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The Woodville Republican
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April 19, 2018     The Woodville Republican
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April 19, 2018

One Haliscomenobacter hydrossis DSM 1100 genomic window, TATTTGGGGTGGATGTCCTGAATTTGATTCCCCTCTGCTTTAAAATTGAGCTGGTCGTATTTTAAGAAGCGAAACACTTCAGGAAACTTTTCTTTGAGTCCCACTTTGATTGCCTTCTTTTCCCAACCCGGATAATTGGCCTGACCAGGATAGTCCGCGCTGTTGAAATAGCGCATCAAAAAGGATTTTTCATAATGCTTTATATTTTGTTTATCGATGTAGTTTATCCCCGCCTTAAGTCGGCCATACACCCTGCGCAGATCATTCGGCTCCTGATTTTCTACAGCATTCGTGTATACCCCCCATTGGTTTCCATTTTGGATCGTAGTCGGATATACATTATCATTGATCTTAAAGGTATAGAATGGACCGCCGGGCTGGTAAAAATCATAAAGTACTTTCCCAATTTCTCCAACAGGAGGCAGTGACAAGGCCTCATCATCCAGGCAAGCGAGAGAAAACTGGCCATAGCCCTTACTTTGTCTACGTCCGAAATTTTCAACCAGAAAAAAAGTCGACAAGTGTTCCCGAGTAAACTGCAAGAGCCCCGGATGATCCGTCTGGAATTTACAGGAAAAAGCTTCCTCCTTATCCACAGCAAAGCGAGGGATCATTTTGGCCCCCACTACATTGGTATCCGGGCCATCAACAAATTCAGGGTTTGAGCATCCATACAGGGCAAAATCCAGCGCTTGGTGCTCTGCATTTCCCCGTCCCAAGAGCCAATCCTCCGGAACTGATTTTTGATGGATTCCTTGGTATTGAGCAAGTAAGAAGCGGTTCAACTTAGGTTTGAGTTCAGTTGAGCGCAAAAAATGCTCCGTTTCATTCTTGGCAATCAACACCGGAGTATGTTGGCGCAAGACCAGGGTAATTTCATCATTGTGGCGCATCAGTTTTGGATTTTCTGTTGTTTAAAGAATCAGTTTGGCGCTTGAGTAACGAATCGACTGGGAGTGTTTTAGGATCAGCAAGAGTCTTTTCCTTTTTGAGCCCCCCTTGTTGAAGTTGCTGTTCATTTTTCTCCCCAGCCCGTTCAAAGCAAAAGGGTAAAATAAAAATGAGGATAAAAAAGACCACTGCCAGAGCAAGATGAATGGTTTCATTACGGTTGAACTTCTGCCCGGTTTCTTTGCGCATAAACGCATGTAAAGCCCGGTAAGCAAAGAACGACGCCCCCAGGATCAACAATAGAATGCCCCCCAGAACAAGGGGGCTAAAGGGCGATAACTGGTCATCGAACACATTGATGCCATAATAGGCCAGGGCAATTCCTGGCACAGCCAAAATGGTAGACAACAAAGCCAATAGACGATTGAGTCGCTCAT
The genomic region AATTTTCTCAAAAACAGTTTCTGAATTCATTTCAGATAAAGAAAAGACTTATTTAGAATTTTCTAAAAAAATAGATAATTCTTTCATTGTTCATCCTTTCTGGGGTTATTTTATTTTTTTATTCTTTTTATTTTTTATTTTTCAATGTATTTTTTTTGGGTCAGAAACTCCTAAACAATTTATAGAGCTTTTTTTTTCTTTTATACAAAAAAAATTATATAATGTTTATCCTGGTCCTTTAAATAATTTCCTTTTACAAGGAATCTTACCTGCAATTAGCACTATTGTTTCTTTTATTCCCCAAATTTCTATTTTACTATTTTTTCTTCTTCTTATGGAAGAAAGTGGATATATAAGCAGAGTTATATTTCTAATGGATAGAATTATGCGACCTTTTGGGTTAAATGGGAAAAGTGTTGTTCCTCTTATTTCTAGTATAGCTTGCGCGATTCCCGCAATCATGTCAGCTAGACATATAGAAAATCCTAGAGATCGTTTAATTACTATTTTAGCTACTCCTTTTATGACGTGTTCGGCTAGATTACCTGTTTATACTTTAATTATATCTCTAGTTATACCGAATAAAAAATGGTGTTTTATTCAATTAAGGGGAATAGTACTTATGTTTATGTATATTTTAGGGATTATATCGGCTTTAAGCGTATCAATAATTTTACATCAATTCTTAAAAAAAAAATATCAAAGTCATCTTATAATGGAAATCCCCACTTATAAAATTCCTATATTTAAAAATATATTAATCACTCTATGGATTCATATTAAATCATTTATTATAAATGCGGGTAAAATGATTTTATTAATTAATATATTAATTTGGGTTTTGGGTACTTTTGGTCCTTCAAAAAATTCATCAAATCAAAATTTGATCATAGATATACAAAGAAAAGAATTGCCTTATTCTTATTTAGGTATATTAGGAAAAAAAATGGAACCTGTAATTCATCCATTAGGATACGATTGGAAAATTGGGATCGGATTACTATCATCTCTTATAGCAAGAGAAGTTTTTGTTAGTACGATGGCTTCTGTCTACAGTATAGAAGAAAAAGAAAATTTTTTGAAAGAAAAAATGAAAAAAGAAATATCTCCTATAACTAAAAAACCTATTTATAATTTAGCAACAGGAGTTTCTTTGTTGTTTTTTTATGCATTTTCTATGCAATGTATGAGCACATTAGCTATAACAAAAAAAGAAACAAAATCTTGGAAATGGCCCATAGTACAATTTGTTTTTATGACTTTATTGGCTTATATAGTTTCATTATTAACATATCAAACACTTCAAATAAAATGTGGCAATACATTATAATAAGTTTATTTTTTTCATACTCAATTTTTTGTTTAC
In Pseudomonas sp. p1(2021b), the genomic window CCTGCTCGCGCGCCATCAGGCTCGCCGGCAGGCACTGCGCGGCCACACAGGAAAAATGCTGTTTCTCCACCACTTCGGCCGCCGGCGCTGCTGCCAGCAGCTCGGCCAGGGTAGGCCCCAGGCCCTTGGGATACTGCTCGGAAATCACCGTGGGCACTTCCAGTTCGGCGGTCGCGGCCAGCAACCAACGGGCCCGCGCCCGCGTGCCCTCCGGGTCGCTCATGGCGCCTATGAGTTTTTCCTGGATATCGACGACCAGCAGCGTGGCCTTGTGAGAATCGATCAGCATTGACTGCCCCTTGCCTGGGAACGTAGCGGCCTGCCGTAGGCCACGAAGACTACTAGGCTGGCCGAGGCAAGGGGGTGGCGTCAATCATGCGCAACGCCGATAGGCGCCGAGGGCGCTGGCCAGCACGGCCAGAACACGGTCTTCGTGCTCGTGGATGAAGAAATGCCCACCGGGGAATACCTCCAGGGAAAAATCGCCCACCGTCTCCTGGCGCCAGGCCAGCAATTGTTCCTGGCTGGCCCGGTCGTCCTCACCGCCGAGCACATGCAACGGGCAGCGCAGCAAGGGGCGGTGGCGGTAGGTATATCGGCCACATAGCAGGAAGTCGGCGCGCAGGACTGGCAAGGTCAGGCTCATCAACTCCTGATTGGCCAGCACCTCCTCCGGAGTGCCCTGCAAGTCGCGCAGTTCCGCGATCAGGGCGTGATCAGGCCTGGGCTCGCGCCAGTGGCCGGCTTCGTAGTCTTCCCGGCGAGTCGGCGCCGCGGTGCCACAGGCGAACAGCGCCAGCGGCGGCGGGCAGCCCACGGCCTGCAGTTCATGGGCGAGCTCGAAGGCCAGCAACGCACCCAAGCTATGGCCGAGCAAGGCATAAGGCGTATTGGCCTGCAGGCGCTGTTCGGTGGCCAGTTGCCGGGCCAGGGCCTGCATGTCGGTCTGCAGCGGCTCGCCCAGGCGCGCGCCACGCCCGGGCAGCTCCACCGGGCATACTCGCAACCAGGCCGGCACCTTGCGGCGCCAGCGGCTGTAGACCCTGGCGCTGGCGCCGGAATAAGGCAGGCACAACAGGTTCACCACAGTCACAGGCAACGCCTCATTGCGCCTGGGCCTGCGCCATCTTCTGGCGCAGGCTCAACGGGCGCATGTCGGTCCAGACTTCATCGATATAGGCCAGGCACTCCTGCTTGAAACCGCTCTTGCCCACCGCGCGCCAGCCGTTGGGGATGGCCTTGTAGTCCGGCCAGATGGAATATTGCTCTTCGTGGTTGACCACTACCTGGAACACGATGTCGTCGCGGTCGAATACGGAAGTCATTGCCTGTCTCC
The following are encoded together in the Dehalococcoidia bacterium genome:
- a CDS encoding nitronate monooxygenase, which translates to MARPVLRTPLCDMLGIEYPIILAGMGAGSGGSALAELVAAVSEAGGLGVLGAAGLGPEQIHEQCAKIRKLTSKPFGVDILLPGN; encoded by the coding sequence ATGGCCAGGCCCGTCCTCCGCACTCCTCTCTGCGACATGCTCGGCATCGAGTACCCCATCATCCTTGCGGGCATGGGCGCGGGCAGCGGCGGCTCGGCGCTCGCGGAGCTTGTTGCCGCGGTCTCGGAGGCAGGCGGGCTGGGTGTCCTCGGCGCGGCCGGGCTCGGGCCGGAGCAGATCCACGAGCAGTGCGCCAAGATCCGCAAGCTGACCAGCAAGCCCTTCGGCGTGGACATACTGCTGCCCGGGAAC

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Page 4 The Woodville Republican, Thursday, April 19, 2017 .=sence by Ann H. Davis, MSU Wilkinson County Extension Agent This time of year, female paper wasps are leaving at- tics, hollow trees and other overwintering sites and searching for places to build their nests. Mississippi State University Exten- sion Entomology Special- ist Blake Layton said that there seem to be a lot more Carolina paper wasps this year than usual. Actually there are two species that look very simi- lar, Polistes carolina and P. rubiginosus (formerly P. perplexus). While other species of paper wasps may build their nests un- derneath the eaves/soffit of buildings, Carolinia paper wasps prefer to build pa- per nests inside the eaves, or inside similar building voids. Of course, they can only do this if they can gain access to the void through some type of crack or open- ing. The nest may be lo- cated well back in the void, several feet away from the opening. Because their nests are usually in such protected locations, one might think these wasps would be less defensive than other spe- cies, but this is definitely not the case. Several guards are usually stationed around the access opening and they are quick to at- tack anything they perceive to be a threat. As a result, this is one of the most prob- lematic wasps around older buildings or buildings that have cracks or openings to suitable nest sites. They will often attack and sting people who are mowing, working or playing around the area, or just walking by. The fact that the nest is located inside a void where it is protected, and usually not visible, makes Caro- linia paper wasps more dif- ficult to control than other paper wasps. You can't just walk up with a can of wasp spray, spray the nest and be done. One option is to hire a professional pest control company to deal with the problem. For people who are especially sensitive/hy- persensitive to wasp stings, this is the only wise option. If you choose to do-it- yourself, first recognize that there is always a risk of getting stung when deal- ing with stinging insects. Second, realize that your chances of getting stung are much less if you wear pro- tective clothing/equipment. Also, it is helpful to know that wasps are less likely to fly after dark, though they will fly to a light when disturbed. And, be sure to take appropriate care when working from a ladder and/ or around sources of elec- tricity. Risks of falls and other mistakes are magui- fled when you have stinging insects flying around your face! One of the most effective treatments requires the Use of two different aerosol spray products. First, use a can of fast-killing wasp and hornet spray, the kind that shoots several feet, to kill the guards at the entrance, and to do this for several days in a row to deplete the population of adult wasps. Then use a can of Bengal Roach Spray II the for- mulation that is 2% perme- thrin and comes with the little spray injection straw, and inject this spray into the void where the nest is located. This product is not as fast-killing as the aero- sol wasp and hornet sprays, but it provides an effective method of injecting a long- lasting insecticide mist into the void where the nest is located. The aerosol mist from the Bengal Roach Spray product will usually move far enough in the void to reach the nest and kill any remaining adults and brood. Wearing protective clothing and/or treating af- ter dark is the best way to reduce the chance of stings while applying this spray. Some companies sell exten- sion poles that can be used to apply aerosol sprays. These are useful tools, but be especially aware of elec- trical hazards when using extension poles. Another treatment option is to inject an insecticide dust (0.05% deltamethrin: Delta Dust, Terro Ant Dust or Enforcer Ant Dust are brand name products) into the void -- through the en- trance hole and allow time for the dust to work. This can take several days and you may need to reapply the dust. The idea is to apply the dust where the wasps have to track through it to get to and from the nest. Several companies sell tools such as bulb dusters and extension poles that can be used to apply the dust. Wearing protective cloth- ing and treating at night will reduce the chances for stings. It is a good idea to use a can of wasp and hor- net spray to kill the guards around the entrance -- and continue treating wasps as they appear (either coming out from the nest or return- ing to the nest) until you have depleted the popula- tion, and then apply the dust. Once you have eliminated all nests around a building, it is important to promptly seal/repair the cracks/open- ings where the wasps got into the void. Otherwise, they will come back. For more information about eradicating problem insects, contact the Wilkin- son CountyExtension Of- fice at 601-888-3211 or find information on the Mis- sissippi State University Extension website at www. extension.msstate.edu. Historic Tall Ships In New Orleans For Tricentennial Celebration April 19-22 Six historic sailing ships headed to News Orleans for the city's Tricentennial celebration were expected to reach Pilot Town in the Mississippi River Tuesday, April 17. Pilots with the Crescent River Port Pilots Association (CRPPA) were to board each of the ves- sels and take over from the ships' crews, safely guiding four of the boats to Wolden- berg Park in downtown New Orleans and two to Lake Pontchartrain for public viewing. The Tall Ships will be on view to the public in New Orleans April 19-22 as part of the Cresent City's Tricen- tennial Celebration. One of the oldest ships in the fleet, the Elissa is a 99- foot tall iron-hulled vessel built in Scotland in 1877. For more info on the Tall Ships Tricentennial Cel- ebration, go to https://www. tallshipsnola2018.com/. TWO WCCA ATHLETES RECEIVE HONORS -- WCCA senior Sydney Bryant, right, and junior D'Mario Weathersby have received several honors for their outstanding perfor- mance on the basketball court dur- ing the 2017-2018 season. These two amazing athletes were named to the 2017-18 Natchez Democrat All Metro Second Team. Weathersby played forward for the Rams and averaged 16 points, 10.2 rebounds, 7.1 steals~ and 4.8 assists per game. He was named to the MAIS District 4-A All- District First Team. Bryant played forward and averaged 14 points (av- eraged over 20 points/game the last half of the season) and 8 rebounds: She was named MAIS District 4-A All-District MVP and was an MAIS~ Class A-AA South All-Star selection,~ -- WCCA Photo THE FAR Ft. Adams & Lake Mary by Rhonda Quirk Lake Mary and Fort Ad- Alright, I am going to this flood. I hope our district ams are sometimes referred stop fussing and tell you supervisor will be prepared to as the end of the world another reason why I be-to restore it so that the because of the location and lieve The Far Corner is so many camp owners can ac- infamous bad roads. Someimportant. Did you know cess their camps. areas such as Loch Levenaccording to Social media. The Jackson Point Road and Jim Lee Island are very corn that the average teen- will also need repairing: isolated. Many areas areager spends nine hours per Now, would be the time to lucky to have satellite tele- day on social media, andmake plans to actually help l vision and internet. We tend the average adult about two land and camp owners in- to focus more on the Missis- hours per day? The current stead of depending on pri~~ sippi River stages and our total time spent on social vate individuals to rebuild:, natural environment in or- media beats the time spent the roads. der to live here in The Far on eating, drinking, social- It always seems funny tq Corner. We move back andizing or grooming. The av- me that Wilkinson County,' forth from the riverside or erage adult will spend five wastes no time in filing fro: lakeside in order to deal years and four months con- emergency flood money, but with the high water and necting, sharing, or tweet- when the flood is over we the bad roads. I guess you ing on social media in a(actual flood victims) are-, could say we have learned lifetime. Wow! That's a long left with no help. ! to expect a hard time out in time. The Far Corner has so It would be nice if for a the boondocks. However, I many natural wonders to be change our district would heard that folks on Lover's shared personally not virtu- actually help us out. ', Lane are having about as ally (made by software to The Mississippi River:: hard a time as we are, but appear to be real). Genuine is a powerful force, and; the mighty Mississippi Riv- memories, you can treasure doesn't mi~,ez~'~ting heri er has nothing to do wi~h forever. Sunsets, fishing, s rengthz.Us~ly, 0u~ stairs~ their troubles. The state hunting, beautiful land- fall prey to her viciousness;! mandated closing of thescapes -- in other words but this year my husband, bridges on Lover's Lane is --all of God's creations just Mike, took extra precau-; preventing folks from being waiting for you to connect, tions to secure them, andll able to access their homes so far they remain in tack.i: and property. Now, as I * * * However, our neighbor's( said before, we expect the Editor's Note: The fol- camp hasn't been as fortu-:: Mississippi River to wreak lowing Far Corner column nate. His entire front porchi~ havoc on us that choose to was left out of the Thurs- is gone. The waves and con- ! live so close to her bound- day, April 12, edition of The stant rocking underneath:: aries. We also know to be Woodville Republican. We the camp caused its demise.!] prepared to leave our home apologize for this error and The Mississippi River has!i at a moment's notice and to are happy to print it this taken over Lake Mary, and have an alternative accom- week.) doesn't plan on surrendering modation plan. Most people Electricity was restored it any time soon. I urge folks don't live this way or expect to Lake Mary on Monday, to use caution when boating to be relocated from their April 2. We moved back to in the backwater. It can be as home because of a bridge, the farmhouse on Wednes- dangerous and deadly as the: The Second District has to day. It is a strange feeling mighty Mississippi. :! be the worst district in the to be surrounded by water. We used to have to drive:: county, and folks at election The levee is out just enough three miles to the river to time you need to remember to ride on an ATV. The flood watch the sun go down over:: all of the unnecessary hard- water is taking its dear, the water but now all we:: ships that most everyone sweet time receding. That have to do is stand on the:: has to endure. I admit all means we will be boating porch and look at my front:: of the districts are suffering for quite some time. It will yard. That is an awesomei: because of bridge closures, probably be May before we feeling. The Mississippi:i but here in The Far Cor- can drive in. However, it is River as far as you can see!:: her most of our roads that good to be home. It is an extraordinary time: aren't under water are not I fear Lake Mary Road in The Far Corner. navigable, will be in awful shape after Hope to see you soon! Inclement Weather Leads To Gloster To BBQ Event Being Rescheduled Due to the projected weather forecast for Sat- urday, April 14, and an overall safety concern for those planning to attend, the BBQ Cook-off & Spring Fest event is being resched- uled for June, 2018. Stay tuned for the official announcement of the new date for the event. Any prize winners who may have al- ready received their tickets should note that the tick- ets will be honored at the rescheduled event in June, 2018. A full refund is also processed for anyone who may have purchased a gen- eral admission, vendor booth or BBQ Cook-off ticket. Feel free to contact our office if there may be any questions or concerns. On the behalf of all of the kids and the new Gloster Community Center Sports Complex -- many many thanks! Your continued do- nations and generosity to support this mission are welcomed. See you in June, 2018! -- Submitted Recreational Boating Restrictions Lifted Along Mississippi River As of Friday, April 13, the Mississippi River was holding at forty-two feet (42.32) on the Vicksburg gauge and ninety-two (92.10) feet on the Steel Bayou Landside gauge. Pursuant to the order of the Commission on Wildlife, Fisheries and Parks, those areas within the state previously in- undated by Mississippi River floodwaters are now reopened to recreational boat traffic and the "no wake" lifted. However, all boaters are asked to con- tinue to use caution when operating where waters remain high. In addition, Wolf Lake and Moon Lake remain "Closed" to all recreation- al boating activities un- til this order is removed. Boating in Wolf Lake and Moon Lake, other than by people with property in the affected area, is "Closed" and wake zones will be enforced. Waters in these areas remain at high levels that are continuing to affect properties within. The MDWFP will con- tinue its increased law en- forcement presence in the affected areas to patrol the levees and waterways to promote public, safety for residents affected by the rising waters, and to enforce the wildlife laws that protect animals af- fected by flooding. For more information visit www:mdwfp.com or call (601) 432-2200. Fol- low the department on Facebook at facebook.com/ mdwfp or on Twitter at www.twitter.com/MDWF- Ponline. by Ann H. Davis, MSU Wilkinson County Extension Agent It is the time of the year that homeowners and gar- deners need to start watch- ing for critters causing damage to lawns, gardens, and landscape plants. While slugs and snails do little damage to our lawns, they will attack many annual bedding flowers, hostas and other perennial plants in the landscape. Besides the damage caused to plants, their unsightly slimy, sil- very trails are left behind on sidewalks, edging, etc. Snails and slugs are mol- lusks and closely related to oysters so they thrive in moist, protected areas gen- erally with heavy accumu- lations of decaying organic matter. Their long, fleshy, slime-covered bodies are jointless. Their heads have a pair of sensory tentacles and eyes on extended "eye stalks" that they can re- tract. They feed mostly at night so they can go unno- ticed before becoming quite numerous in beds having dense plantings, heavy mulch and leaf litter. Spring weather condi- tions are ideal for popula- tion explosions :~:~ as there is usu- ally plenty of moisture and tender veg- etation present. Limiting habi- tat conditions of excessive mois- ture, excessive leaf litter, heavy mulch, fallen limbs, rocks, and flower pots that provide daytime hiding places will dis- courage their presence. Physical re- moval may be a practical con- trol option for small areas, but in larger beds and land- scape settings baits will be required. Shallow dishes of beer placed in beds are ef- fective in small areas where they can be checked often to remove the drowned slugs and replenish the beer. Spe- cially formulated baits con- taining metaldehyde or iron phosphate are more practi- cal in larger areas. Metal- dehyde can be toxic to pets and wildlife so care should be used in applications. Re- peated bait applications are required as the baits tend to: lose their effectiveness after rains or prolonged periods i of sunlight. For more horticulture:: or lawn care information,'~. contact the Wilkinsoni~ County Extension Office at!~ 601-888-3211 or find infor-:: mation on the Mississippi:~ State University Extensioni~ website at www.extension@,~ msstate.edu. ~,~